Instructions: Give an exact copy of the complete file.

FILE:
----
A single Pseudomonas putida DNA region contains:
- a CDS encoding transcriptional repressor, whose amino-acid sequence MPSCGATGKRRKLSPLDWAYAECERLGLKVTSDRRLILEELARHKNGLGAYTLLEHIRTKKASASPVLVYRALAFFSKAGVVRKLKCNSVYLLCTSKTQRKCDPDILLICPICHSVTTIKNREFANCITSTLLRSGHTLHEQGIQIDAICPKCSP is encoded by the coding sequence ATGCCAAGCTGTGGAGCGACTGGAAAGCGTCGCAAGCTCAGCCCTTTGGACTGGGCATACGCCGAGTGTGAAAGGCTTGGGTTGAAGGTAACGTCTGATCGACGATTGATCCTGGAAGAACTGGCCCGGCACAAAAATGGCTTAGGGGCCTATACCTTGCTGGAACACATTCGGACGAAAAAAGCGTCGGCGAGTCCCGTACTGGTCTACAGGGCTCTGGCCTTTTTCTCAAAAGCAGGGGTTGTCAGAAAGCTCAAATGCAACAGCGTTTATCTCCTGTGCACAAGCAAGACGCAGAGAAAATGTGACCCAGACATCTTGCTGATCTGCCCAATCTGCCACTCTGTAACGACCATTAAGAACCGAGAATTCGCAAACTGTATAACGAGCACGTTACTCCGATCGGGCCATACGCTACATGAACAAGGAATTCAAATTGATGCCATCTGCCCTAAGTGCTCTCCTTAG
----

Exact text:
A single Pseudomonas putida DNA region contains:
- a CDS encoding transcriptional repressor, whose amino-acid sequence MPSCGATGKRRKLSPLDWAYAECERLGLKVTSDRRLILEELARHKNGLGAYTLLEHIRTKKASASPVLVYRALAFFSKAGVVRKLKCNSVYLLCTSKTQRKCDPDILLICPICHSVTTIKNREFANCITSTLLRSGHTLHEQGIQIDAICPKCSP is encoded by the coding sequence ATGCCAAGCTGTGGAGCGACTGGAAAGCGTCGCAAGCTCAGCCCTTTGGACTGGGCATACGCCGAGTGTGAAAGGCTTGGGTTGAAGGTAACGTCTGATCGACGATTGATCCTGGAAGAACTGGCCCGGCACAAAAATGGCTTAGGGGCCTATACCTTGCTGGAACACATTCGGACGAAAAAAGCGTCGGCGAGTCCCGTACTGGTCTACAGGGCTCTGGCCTTTTTCTCAAAAGCAGGGGTTGTCAGAAAGCTCAAATGCAACAGCGTTTATCTCCTGTGCACAAGCAAGACGCAGAGAAAATGTGACCCAGACATCTTGCTGATCTGCCCAATCTGCCACTCTGTAACGACCATTAAGAACCGAGAATTCGCAAACTGTATAACGAGCACGTTACTCCGATCGGGCCATACGCTACATGAACAAGGAATTCAAATTGATGCCATCTGCCCTAAGTGCTCTCCTTAG